Stepping back a bit from the romantic branding it is important to note that this gin is distilled at the Bruichladdich distillery on Islay, which is itself part of the drinks giant Remy Cointreau. Nothing wrong with this, but don’t be surprised how often you find it, given the distribution power of such a company. Being distilled at the Bruichladdich distillery has it’s positive side – the distillery/distiller has decades of experience  making whisky, something that may be lacking from your recently started artisanal gin-maker.

Day or Night Gin ? This is a 46% abv gin, so reserve it for the evening.

What does it smell of ? As you would expect from the botanicals list this is a wonderfully herbal gin with enough woof to clear your sinuses. Imagine hiking on Islay with the wind in your face.

What does it taste of ? Juniper and the full list of herbal botanicals come to the fore in this gin, with a healthy dose of something spicy (celery seeds / lovage ?). Unlike some of the cheaper gins this has a lovely, sweet aftertaste. Naturally it works well in a G&T.

Buy It ? Available at all good stockists. Online you can purchase it at Amazon, Lidl or any one of a number of online distributors. The 70cl bottle is priced at around €30, but you can also pick up a litre bottle if you ever get to fly again.

Overall ? 5 / 5 This is an excellent gin. Bold, herbal and versatile. It reminds me of the Durham gin that I picked up a few years ago. It can be paired with an Indian or a Mediterranean Tonic and garnished with orange or lemon. Try it, and let me know your thoughts in the comments.

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Penny Supermarkt – San Fabio Italian Dry Gin review

The Penny Supermarkt San Fabio Italian Dry Gin

I have a bunch of lovely expensive gins to review, but today it’s time for the San Fabio Italian Dry Gin from German discount supermarket Penny. This gin is, at the moment at least, a special edition alternative to their own rather dull Orsons London Dry Gin. As you may have guessed from the “San Fabio” branding (as well as the name) this is an Italian Dry Gin. So we’re thinking about a citrus-flavoured summer gin, ideal for enjoying as the heat of the day disappears and you sit at a restaurant by the Mediterranean waiting for your evening meal. The botanicals featured here are “Orangen, Mandarinen and Bergmotte”. The first two are clear to english-language readers and the third is for those familiar with citrus-fruit hybridization. As Wikipedia tells me the Bergamot Orange is “a probable hybrid of lemon and bitter orange.” So we are clearly on a citrus vibe. The bottle itself is a rather plain Jane looking clear-glass affair filled by the Kastell Markenspirituosen GmbH in the German city of Rottenburg an der Laaber (not to be confused with the  similarly-named picture-postcard city of Rothenburg ob der Tauber). Kastell make/bottle/distribute a vast range of own-brand spirits to both the Aldi and the Penny, including the aforementioned Orson’s Gin. Let’s try not to hold that against them as we dive into the review:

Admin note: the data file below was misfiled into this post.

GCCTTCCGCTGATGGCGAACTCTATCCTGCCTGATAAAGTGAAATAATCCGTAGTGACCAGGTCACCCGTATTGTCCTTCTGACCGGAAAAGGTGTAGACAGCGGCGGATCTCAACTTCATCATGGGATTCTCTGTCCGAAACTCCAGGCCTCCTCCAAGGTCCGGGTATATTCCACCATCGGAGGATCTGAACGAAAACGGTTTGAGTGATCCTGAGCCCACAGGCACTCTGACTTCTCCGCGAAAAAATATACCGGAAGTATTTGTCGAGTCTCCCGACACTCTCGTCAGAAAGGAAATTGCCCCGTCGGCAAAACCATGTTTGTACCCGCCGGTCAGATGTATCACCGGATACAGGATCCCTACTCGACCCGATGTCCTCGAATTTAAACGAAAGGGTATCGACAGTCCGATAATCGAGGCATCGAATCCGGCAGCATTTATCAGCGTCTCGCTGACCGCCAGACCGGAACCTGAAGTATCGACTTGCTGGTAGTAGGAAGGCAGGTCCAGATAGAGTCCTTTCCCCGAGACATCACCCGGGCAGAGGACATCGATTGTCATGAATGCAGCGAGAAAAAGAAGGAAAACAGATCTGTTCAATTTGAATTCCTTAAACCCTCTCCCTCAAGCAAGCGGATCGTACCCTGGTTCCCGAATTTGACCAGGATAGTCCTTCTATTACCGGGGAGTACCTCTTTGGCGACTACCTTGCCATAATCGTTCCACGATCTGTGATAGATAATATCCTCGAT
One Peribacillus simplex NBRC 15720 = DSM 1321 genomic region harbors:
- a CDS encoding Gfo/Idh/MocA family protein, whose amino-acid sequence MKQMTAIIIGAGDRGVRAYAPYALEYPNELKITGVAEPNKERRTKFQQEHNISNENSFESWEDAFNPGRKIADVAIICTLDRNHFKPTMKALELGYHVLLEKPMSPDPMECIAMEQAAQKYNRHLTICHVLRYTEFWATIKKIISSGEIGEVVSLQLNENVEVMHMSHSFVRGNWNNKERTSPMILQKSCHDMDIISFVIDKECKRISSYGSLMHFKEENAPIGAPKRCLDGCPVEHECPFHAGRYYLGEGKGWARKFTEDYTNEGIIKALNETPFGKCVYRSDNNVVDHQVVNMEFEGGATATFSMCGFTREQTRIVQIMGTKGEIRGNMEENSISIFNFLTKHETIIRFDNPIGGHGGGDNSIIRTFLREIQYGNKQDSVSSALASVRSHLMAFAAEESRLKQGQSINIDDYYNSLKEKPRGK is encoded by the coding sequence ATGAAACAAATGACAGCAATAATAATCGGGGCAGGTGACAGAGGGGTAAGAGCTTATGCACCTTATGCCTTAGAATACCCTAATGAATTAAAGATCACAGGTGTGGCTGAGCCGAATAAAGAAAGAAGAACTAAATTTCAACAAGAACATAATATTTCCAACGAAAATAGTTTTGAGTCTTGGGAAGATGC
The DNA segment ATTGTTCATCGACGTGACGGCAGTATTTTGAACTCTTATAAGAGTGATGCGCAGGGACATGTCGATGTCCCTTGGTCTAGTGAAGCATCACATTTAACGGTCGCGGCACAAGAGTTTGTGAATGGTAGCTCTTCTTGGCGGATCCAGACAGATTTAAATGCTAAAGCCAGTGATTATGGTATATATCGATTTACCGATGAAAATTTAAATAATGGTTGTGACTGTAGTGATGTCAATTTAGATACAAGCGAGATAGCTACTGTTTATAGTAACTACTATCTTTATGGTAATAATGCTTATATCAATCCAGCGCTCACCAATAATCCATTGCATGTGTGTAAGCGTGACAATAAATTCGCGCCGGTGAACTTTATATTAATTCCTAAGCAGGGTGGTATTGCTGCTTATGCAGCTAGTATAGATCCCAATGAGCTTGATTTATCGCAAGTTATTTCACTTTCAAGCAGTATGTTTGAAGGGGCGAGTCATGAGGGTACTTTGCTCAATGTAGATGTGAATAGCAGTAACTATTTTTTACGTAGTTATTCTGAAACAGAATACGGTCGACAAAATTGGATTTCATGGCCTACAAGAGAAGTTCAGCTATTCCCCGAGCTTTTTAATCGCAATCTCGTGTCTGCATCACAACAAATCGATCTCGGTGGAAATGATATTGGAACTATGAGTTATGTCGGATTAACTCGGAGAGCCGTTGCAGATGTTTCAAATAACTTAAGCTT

Day or Night Gin ? This is a 40% ABV gin so I guess the correct answer is somewhere in between day and night – let’s call it an after-work gin.

What does it smell of ? Not too much, a little juniper and citrus – which isn’t bad. It’s neither rocket-fuel bad or Chelsea flower-show fab.

What does it taste of ? It actually delivers what you expect – a light citrus-based gin. Although what it’s missing is a bit of the herbal strength and after-taste of a great gin. If you are making a G&T you need a good (e.g. Fevertree) tonic and a strong herbal garnish. Try something like a slice of grapefruit and sprig of mint.

Buy It ? Well you need to go to the Penny supermarket and hope it’s available. This week there was a bottle on offer at our local Penny. If I remember correctly it was marked down at €6.99 for a bottle. The gin is sadly not listed in the Penny online store, but I guess this may change if the sales figures come through.

Overall ? 3  / 5 I’m probably being a little generous here, but this is a budget gin. It’s certainly a better gin than the Penny Orson’s Gin (although that is damming with faint praise). It will work fine for a round of drinks in the summer, however I would personally suggest you upgrade to the Rewe Feine Welt Diamond of Marrakesh if you want the best of the supermarket gins. Whichever way you go I’d love to hear your thoughts in the comments.